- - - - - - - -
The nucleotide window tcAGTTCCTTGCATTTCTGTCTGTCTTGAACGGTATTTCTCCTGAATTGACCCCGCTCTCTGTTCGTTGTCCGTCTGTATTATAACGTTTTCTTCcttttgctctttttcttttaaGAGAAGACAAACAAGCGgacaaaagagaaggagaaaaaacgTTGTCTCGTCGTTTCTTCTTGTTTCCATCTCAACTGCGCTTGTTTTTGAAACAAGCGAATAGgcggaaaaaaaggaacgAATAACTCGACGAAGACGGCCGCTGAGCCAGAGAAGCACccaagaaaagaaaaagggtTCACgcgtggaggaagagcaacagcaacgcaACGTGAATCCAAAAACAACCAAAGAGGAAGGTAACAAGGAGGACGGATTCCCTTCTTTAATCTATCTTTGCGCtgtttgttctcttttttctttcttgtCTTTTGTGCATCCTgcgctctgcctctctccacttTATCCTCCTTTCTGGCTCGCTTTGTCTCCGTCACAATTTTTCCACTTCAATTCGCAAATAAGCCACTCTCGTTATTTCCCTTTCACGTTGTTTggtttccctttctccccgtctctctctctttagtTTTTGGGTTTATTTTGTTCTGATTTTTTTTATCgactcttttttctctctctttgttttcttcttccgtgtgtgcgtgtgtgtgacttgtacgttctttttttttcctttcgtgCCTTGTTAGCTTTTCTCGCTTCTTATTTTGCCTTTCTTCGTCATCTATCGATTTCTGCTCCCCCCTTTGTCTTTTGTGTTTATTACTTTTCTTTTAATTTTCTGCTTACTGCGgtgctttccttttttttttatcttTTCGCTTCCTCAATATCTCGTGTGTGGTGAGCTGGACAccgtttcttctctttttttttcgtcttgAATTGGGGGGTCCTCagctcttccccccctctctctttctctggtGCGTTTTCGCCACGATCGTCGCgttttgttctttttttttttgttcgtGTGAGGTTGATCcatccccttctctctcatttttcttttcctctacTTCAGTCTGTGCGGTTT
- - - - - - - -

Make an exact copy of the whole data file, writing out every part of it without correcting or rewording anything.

The nucleotide window tcAGTTCCTTGCATTTCTGTCTGTCTTGAACGGTATTTCTCCTGAATTGACCCCGCTCTCTGTTCGTTGTCCGTCTGTATTATAACGTTTTCTTCcttttgctctttttcttttaaGAGAAGACAAACAAGCGgacaaaagagaaggagaaaaaacgTTGTCTCGTCGTTTCTTCTTGTTTCCATCTCAACTGCGCTTGTTTTTGAAACAAGCGAATAGgcggaaaaaaaggaacgAATAACTCGACGAAGACGGCCGCTGAGCCAGAGAAGCACccaagaaaagaaaaagggtTCACgcgtggaggaagagcaacagcaacgcaACGTGAATCCAAAAACAACCAAAGAGGAAGGTAACAAGGAGGACGGATTCCCTTCTTTAATCTATCTTTGCGCtgtttgttctcttttttctttcttgtCTTTTGTGCATCCTgcgctctgcctctctccacttTATCCTCCTTTCTGGCTCGCTTTGTCTCCGTCACAATTTTTCCACTTCAATTCGCAAATAAGCCACTCTCGTTATTTCCCTTTCACGTTGTTTggtttccctttctccccgtctctctctctttagtTTTTGGGTTTATTTTGTTCTGATTTTTTTTATCgactcttttttctctctctttgttttcttcttccgtgtgtgcgtgtgtgtgacttgtacgttctttttttttcctttcgtgCCTTGTTAGCTTTTCTCGCTTCTTATTTTGCCTTTCTTCGTCATCTATCGATTTCTGCTCCCCCCTTTGTCTTTTGTGTTTATTACTTTTCTTTTAATTTTCTGCTTACTGCGgtgctttccttttttttttatcttTTCGCTTCCTCAATATCTCGTGTGTGGTGAGCTGGACAccgtttcttctctttttttttcgtcttgAATTGGGGGGTCCTCagctcttccccccctctctctttctctggtGCGTTTTCGCCACGATCGTCGCgttttgttctttttttttttgttcgtGTGAGGTTGATCcatccccttctctctcatttttcttttcctctacTTCAGTCTGTGCGGTTT